Of course! Well not really. I love most styles of music. I cut my teeth on Southern Gospel Music. My dad (along with 3 of my uncles) formed the original Toney Brothers Quartet in 1955 shortly after my Uncle Alden left the Blackwood Brothers. The Toney Brothers, of course, were my biggest influence growing up.
Having southern roots, our family also enjoyed Country and Bluegrass. When my Dad was in the Navy, his home port was the Brooklyn Navy Yard. During his time in New York, he was exposed to a lot of Pop music of the 50s (The Ames Brothers, Sinatra, The Mills Brothers, Perry Como, etc.). He loved those beautiful melodies and lush string and horn arrangements, so we were exposed to that as well. But it was through Jerry’s music that I was drawn into R&B, Jazz and Blues. When I was a teenager I was also influenced by Michael McDonald, Kenny Loggins, Natalie Cole, Toto, George Benson and many other pop acts of the era.
Our group (The Renaissance) was formed in 1973 and was fairly contemporary for the time, following in the footsteps of the Imperials. The group consisted of my sister Debbie, my cousin Greg, and myself. It was a wonderful opportunity to not only sing, but to spread the “good news” of the Gospel around the world.
Are the lyrics to the The Renaissance songs available anywhere?
Yes, some of them are out there on the Internet. We recently re-released some of the old LPs on CD and are making them available on the website. It’s amazing after all these years to hear from people that followed our group and want the old records on CD. We tried our best to make music that would stand the test of time, but we knew the message contained in those LPs would definitely endure because it was the Gospel of the Lord Jesus Christ! Jesus said, “I am the same yesterday, today and tomorrow." I’m grateful for that!
How many songs have you written?
I guess I’ve written about 100. I have some friends that write 100 songs in a year, but those are the guys that live and breathe writing. I only write when I’m inspired.
There are rumors that you have traveled and performed with The Booth Brothers. How did that come about?
Yes! The Booth Brothers (Ronnie and Michael Booth and Jim Brady) are great buddies of mine. I go out on the road with them from time to time. It’s a dream to perform with them because those boys can flat sing! Ronnie and Michael’s Dad, Ron Booth, Sr. sang with my dad in the Toney Brothers during the 1960s. Our families go back at least three generations. They are the real deal and believe what they sing about. I’m proud of them because they are one of the top groups in all of Southern Gospel Music and stand firm in their faith using their music to proclaim the Gospel (literally world wide). I was in Manila a few years ago and flipped on the TV and there were the Booth Brothers singing the great André Crouch song "Through It All." If you have an opportunity to see them in concert, don’t miss out…they’re terrific! Tell ’em I sent you!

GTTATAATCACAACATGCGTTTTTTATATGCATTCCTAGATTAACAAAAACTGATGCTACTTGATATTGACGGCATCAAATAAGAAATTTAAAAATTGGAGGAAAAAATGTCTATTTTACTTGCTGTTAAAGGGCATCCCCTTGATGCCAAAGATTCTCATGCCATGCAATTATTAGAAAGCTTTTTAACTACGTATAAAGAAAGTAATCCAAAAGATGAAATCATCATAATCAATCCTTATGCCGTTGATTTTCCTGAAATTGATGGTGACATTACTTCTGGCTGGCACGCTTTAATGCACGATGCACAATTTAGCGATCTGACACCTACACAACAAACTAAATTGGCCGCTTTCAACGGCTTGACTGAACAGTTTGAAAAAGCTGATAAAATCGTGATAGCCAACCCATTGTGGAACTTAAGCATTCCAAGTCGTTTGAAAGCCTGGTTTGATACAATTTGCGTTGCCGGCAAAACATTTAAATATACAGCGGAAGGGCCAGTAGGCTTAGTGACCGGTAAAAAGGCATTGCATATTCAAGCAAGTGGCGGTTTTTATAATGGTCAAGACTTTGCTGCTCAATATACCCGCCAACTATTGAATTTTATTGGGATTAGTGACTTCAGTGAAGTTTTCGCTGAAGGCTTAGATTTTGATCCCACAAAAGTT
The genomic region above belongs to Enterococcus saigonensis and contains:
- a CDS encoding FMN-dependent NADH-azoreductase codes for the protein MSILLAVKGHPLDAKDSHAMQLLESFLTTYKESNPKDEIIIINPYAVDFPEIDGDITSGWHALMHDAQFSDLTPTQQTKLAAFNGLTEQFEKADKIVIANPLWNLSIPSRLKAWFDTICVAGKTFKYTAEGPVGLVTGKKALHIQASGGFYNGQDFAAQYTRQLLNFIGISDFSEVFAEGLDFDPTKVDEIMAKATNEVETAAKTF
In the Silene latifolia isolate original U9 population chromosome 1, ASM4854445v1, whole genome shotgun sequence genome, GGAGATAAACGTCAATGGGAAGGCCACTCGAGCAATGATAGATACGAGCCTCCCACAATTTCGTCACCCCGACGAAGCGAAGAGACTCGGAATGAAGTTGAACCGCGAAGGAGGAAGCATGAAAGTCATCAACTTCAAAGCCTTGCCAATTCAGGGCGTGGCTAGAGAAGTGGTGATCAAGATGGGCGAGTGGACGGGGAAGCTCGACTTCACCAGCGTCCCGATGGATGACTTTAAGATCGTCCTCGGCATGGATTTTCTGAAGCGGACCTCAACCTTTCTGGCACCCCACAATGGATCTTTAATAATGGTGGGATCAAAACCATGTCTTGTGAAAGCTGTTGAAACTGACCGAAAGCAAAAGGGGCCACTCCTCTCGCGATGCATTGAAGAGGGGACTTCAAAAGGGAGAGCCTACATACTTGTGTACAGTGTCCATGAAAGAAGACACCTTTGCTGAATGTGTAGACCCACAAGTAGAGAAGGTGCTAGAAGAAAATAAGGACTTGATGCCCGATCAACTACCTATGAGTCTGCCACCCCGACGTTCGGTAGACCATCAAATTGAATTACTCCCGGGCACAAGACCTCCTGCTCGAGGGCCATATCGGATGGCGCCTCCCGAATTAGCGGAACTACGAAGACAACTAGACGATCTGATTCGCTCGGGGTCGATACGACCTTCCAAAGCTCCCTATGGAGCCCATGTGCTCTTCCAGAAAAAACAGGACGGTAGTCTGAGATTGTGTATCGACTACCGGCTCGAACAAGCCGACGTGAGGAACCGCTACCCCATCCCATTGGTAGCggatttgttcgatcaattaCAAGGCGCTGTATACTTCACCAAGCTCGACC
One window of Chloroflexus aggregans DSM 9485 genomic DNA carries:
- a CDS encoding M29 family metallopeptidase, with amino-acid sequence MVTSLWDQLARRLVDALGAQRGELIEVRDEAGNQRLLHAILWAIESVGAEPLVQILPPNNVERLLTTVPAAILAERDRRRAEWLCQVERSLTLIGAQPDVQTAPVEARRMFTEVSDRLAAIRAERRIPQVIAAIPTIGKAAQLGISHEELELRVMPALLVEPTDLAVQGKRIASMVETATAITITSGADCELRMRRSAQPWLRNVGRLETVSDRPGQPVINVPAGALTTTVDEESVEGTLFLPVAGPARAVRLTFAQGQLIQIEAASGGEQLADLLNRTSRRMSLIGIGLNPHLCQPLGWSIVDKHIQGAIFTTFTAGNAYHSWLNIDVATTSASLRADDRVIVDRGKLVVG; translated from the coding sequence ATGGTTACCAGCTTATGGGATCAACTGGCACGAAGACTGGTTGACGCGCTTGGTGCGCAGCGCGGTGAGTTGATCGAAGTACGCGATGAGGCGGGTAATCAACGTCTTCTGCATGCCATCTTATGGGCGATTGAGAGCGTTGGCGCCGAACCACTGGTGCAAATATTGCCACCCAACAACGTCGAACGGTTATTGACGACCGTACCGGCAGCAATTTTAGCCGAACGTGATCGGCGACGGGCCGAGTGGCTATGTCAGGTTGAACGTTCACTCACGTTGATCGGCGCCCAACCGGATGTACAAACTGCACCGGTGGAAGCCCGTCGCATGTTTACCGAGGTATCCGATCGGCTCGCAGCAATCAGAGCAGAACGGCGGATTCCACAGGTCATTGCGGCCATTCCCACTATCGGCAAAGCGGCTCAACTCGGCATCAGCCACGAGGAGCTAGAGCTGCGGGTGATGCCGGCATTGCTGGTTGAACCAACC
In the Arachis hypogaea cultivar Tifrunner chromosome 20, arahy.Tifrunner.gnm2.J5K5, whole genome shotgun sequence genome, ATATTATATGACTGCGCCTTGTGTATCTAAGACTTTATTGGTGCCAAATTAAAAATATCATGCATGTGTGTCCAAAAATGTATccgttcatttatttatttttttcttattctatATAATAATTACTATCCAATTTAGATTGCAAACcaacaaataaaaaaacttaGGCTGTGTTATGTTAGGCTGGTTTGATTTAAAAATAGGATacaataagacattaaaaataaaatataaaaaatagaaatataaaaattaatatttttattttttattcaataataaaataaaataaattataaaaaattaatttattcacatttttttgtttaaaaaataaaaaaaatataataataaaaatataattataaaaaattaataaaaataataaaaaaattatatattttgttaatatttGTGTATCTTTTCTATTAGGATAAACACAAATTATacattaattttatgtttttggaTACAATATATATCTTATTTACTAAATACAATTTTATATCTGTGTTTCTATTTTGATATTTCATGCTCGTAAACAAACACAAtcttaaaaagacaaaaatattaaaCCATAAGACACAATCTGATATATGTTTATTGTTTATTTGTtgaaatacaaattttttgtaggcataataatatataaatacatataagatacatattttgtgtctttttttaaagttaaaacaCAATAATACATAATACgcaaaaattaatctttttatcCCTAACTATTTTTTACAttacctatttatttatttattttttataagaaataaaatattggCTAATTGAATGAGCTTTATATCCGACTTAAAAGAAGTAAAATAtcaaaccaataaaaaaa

Do you do any concerts of your own?
I do concerts now and then but I’m working mostly in the studio producing and recording. I love it!
What do you think of that Craig Dobbins guy?
Are you kidding? Craig is so talented! It’s amazing how he takes these complicated guitar instrumentals and transcribes them. I remember the first time I heard of Craig, I was in a music store in Nashville and saw the book “The Guitar Style Of Jerry Reed”. I grabbed that thing and started leafing through it. I knew that book was going home with me! I learned some great Reed techniques from it!
Craig is not only a wonderful teacher, he’s also an excellent guitarist. Whenever I have a question about a Reed or a Chet tune, I call Craig! A couple of years ago Brent Mason asked me about the tuning on Reed’s “Tupelo Mississippi Flash." I told him, “I don’t know, but I know who does!” I called Craig…he knew! I have really appreciated his friendship these last few years.
In most of the pictures I have seen of you with an instrument, you are holding an acoustic guitar. Do you play anything else?
Yes, I play electric as well. I have a Tele, Strat, Les Paul and a couple of basses. I’m pretty comfortable in the studio with those but I recall Mark Casstevens talking about how much finesse it takes to really burn up an electric guitar. He’s right! I much prefer the gut string. All I ever wanted to do on guitar was play like Reed anyway.
Since you are a vocalist as well as a guitarist, will you be releasing a CD of Reed’s songs (as opposed to instrumentals)?
I’d like to do a follow-up CD of Jerry’s tunes. I would probably do some vocals as well as instrumentals. I know I won’t be hurting for material because Jerry’s catalog is so deep!
Any word of advice for someone entering the music business?
I guess every performer is asked this question, probably because it’s a good one. I guess it’s important to have something to fall back on. The majority of people that pursue music as a full time career wind up with the short end of the stick.